Perhaps eight years ago my friend Jeannine and I went down to the Port in early December for Ilwaco’s Christmas lighting festivities. I can’t remember if the crab pot tree was a yearly thing by then, but I do recall that we walked around and couldn’t even find a place offering a cup of hot chocolate. What disappointment we felt on a cold dark evening to find so little going on. Perhaps a few boats were lit up, perhaps there WAS a crab pot tree, perhaps a shop or two was open…but it seemed there should be MORE!
What a difference a few years makes. The “Crab Pot Christmas Tree Lighting and Lighted Boat Parade” draws a crowd on the first Saturday in December, hot chocolate and cookies are always offered at the Don Nisbett Art Gallery during the event, and Time Enough Books, the Saturday Christmas Market and at least three restaurants are open into the evening. The town has excelled itself with new crab pot themed street light displays on the approach to the crab pot tree itself.
To open the evening, a crowd gathered at the crab pot tree at 5 to watch “the world’s shortest fireworks display” and sing crabby carols.
The first glimpse of the lighted boats came via Santa in this little craft, with Ilwaco Landing fish processing place in the background (from the crab pot tree field).
Don’t be late for the crab pot carols! Our friend Cheri missed them by arriving just a bit past five, because there are only three or four songs!
After the caroling everyone walked past the bustling Jessie’s Ilwaco Fish Co and its lighted Christmas star to the port where the boats awaited the parade.
Soon we could see the stunningly gorgeous Coast Guard boat motoring in. It docked long enough for all the boats to be admired; then at six o clock, the boats went out to the Columbia River bar and back. I was helping the mayor with the judging and presenting of awards to the best decorated boats, an amusing task because he, I, and the third judge, Diane, were all sore for one reason or another and had trouble walking down to the docks; I stayed ashore holding Mayor Mike’s coffee mug and some of the award plaques; Diane fell partly in the water by taking a misstep by the Coast Guard boat (disaster averted; she did not even drop the plaque she was carrying!). I took a video of the boats motoring out in their beautiful procession and it seemed the only unhappy person at the port was a baby who suddenly started wailing loudly next to me.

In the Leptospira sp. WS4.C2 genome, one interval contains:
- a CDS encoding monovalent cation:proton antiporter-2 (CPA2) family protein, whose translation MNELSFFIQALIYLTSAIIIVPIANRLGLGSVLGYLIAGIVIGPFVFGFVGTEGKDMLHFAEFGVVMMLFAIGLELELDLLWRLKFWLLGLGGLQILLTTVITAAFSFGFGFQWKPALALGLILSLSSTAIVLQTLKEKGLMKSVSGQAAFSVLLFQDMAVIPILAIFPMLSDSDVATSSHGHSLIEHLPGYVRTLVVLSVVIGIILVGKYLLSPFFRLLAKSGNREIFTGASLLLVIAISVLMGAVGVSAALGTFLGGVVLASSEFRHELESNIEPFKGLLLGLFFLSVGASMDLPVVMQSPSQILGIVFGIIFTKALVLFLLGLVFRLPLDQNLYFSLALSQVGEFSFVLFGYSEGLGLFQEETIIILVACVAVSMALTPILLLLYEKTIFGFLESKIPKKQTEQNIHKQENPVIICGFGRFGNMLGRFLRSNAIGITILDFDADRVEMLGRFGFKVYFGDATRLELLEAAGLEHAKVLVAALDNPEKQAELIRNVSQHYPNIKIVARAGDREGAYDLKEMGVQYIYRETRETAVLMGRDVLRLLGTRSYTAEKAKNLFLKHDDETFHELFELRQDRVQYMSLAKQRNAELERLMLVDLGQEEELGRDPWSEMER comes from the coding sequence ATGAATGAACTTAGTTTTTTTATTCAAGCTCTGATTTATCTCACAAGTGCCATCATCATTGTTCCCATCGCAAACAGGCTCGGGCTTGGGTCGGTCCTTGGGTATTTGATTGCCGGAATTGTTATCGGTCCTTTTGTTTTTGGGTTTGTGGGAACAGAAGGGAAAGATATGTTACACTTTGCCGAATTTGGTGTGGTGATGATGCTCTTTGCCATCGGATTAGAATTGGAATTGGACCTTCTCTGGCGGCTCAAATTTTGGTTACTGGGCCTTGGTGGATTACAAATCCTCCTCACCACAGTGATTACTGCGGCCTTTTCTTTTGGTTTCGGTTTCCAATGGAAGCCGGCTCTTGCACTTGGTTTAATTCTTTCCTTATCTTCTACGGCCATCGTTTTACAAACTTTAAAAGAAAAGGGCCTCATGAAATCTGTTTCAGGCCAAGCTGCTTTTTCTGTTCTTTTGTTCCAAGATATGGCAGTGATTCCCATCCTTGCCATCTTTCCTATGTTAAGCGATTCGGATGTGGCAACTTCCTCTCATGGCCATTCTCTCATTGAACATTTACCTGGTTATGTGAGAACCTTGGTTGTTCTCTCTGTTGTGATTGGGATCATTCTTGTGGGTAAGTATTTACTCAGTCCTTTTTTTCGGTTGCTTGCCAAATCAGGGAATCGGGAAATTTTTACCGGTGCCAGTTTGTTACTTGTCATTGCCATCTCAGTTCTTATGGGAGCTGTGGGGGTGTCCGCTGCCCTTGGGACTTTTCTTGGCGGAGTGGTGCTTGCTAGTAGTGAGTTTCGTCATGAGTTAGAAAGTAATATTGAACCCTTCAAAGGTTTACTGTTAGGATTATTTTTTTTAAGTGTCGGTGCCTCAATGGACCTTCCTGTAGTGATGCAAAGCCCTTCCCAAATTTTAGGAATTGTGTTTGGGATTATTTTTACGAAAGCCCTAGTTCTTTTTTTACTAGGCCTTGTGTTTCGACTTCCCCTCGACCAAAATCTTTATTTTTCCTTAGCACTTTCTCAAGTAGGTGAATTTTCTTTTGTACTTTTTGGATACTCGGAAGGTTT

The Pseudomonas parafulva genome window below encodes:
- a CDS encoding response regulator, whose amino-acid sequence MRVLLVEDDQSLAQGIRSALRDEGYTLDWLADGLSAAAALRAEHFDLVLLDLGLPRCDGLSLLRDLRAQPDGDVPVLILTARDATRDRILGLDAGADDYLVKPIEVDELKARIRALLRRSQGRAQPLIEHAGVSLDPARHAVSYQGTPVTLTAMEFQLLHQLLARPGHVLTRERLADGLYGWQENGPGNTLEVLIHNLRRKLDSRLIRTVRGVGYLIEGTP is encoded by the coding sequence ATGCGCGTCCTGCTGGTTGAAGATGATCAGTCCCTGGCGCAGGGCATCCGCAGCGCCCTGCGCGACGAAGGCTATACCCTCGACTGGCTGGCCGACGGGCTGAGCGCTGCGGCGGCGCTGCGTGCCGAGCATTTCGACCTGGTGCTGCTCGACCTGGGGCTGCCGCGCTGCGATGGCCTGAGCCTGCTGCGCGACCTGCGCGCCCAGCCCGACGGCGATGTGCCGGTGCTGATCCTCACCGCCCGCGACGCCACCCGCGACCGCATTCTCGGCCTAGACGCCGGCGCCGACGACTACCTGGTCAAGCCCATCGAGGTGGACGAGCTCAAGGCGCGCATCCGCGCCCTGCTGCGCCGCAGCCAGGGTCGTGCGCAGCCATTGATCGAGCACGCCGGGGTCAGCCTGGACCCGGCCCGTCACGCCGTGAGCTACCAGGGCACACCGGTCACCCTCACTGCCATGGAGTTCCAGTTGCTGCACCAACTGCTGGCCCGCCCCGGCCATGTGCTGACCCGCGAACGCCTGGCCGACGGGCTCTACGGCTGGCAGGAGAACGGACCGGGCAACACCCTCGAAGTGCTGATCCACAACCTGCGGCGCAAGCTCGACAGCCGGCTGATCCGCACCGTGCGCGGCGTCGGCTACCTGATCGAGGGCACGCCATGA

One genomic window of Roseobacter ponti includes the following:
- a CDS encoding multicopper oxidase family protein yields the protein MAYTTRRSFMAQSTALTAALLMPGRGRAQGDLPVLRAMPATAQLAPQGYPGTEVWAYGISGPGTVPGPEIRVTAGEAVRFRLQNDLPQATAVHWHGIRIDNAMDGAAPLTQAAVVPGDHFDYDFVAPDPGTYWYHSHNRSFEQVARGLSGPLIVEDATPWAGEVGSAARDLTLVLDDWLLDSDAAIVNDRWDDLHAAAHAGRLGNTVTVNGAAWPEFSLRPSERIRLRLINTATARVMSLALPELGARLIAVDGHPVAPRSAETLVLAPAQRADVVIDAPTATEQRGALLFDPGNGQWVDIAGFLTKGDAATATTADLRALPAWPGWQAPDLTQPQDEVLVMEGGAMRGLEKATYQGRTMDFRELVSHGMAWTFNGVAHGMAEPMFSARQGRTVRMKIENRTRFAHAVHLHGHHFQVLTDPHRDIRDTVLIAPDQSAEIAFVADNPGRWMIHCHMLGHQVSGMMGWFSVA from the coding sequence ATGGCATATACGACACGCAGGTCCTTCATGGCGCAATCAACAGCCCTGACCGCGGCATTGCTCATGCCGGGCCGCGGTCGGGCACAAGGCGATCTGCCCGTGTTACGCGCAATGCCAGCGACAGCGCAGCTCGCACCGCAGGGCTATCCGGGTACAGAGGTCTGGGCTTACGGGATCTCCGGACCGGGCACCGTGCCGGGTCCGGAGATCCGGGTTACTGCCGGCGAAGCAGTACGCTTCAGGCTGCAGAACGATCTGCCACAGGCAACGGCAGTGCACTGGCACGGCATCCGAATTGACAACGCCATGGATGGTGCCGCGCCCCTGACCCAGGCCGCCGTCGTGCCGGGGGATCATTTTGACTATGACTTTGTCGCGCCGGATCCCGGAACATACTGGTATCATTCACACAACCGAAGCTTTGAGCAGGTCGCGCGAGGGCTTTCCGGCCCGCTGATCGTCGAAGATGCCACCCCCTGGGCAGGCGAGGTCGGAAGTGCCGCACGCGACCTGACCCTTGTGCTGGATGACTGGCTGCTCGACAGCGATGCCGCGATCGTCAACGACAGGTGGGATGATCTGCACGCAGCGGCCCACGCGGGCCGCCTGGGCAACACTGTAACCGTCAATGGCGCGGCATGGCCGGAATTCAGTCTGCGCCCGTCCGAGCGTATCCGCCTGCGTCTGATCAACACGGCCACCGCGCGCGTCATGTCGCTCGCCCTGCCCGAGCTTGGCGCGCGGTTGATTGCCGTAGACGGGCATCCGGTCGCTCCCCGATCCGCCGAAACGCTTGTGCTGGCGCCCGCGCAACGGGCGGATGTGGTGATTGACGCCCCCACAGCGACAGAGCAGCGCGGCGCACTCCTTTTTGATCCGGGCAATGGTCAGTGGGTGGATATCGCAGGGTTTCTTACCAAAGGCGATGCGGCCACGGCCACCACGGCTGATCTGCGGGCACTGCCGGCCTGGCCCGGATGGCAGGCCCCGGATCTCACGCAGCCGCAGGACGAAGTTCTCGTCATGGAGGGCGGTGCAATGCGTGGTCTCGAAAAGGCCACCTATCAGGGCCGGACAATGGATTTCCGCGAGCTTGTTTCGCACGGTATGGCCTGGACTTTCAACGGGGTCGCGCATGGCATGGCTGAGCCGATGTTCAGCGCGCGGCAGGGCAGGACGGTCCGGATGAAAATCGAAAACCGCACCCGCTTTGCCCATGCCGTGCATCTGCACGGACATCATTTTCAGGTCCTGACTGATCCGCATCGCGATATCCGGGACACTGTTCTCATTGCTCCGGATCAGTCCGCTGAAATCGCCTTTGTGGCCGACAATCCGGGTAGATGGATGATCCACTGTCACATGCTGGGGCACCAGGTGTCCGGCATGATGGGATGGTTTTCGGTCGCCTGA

Surefooted Allan roamed the docks getting some excellent still photos; I saw him setting up his tripod on a narrow dock in the dark and was amazed that HE did not also fall in.
After the boats paraded out toward the bar, the crowds lingered to enjoy dining or browsing at the shops or the Saturday Christmas market, open for this special evening. The Port Office had exceptionally good lights this year.
We had TWO cups each of delicious “adult” hot chocolate from the Nisbett gallery and fish tacos from Olebob’s Café. Other diners thronged the Tuscany Café and Pelicano Restaurant.
Santa and Mrs. Claus got around, first appearing at the crab pot tree, then shopping at Time Enough Books and later hangin’ with Don at his art gallery.
Determined and forward thinking shopkeepers, artists, restaurateurs, and port and city officials) have made this a completely satisfying event not to be missed. I look forward to it all year and it is a bigger Christmas-y evening for me than Christmas itself. Next year come drink a cup of that delicious hot chocolate, dine with a view of the sparkling lights and maybe even adopt a lighted boat yourself.
For more photos of Ilwaco’s holiday festivities, including Tuba Christmas and the Saturday Christmas Market, see Discover Ilwaco’s photo album. A second album featured the many lights of homes and businesses which have lifted our spirits and given us joy in the early dark evenings of winter. Even the sewer plant wishes us happy holidays.
Till next year…wishing you the traditionally crabby Ilwaco Christmas.
“Oh crab pot tree, crab pot tree, made of steel and wire.
Put another crab pot on; let’s make this tree grow higher.
Oh crab pot tree, crab pot tree, with your buoys and lights;
Let’s cook up some crab and have some Dungeness tonight.”
(almost) all photos by Allan Fritz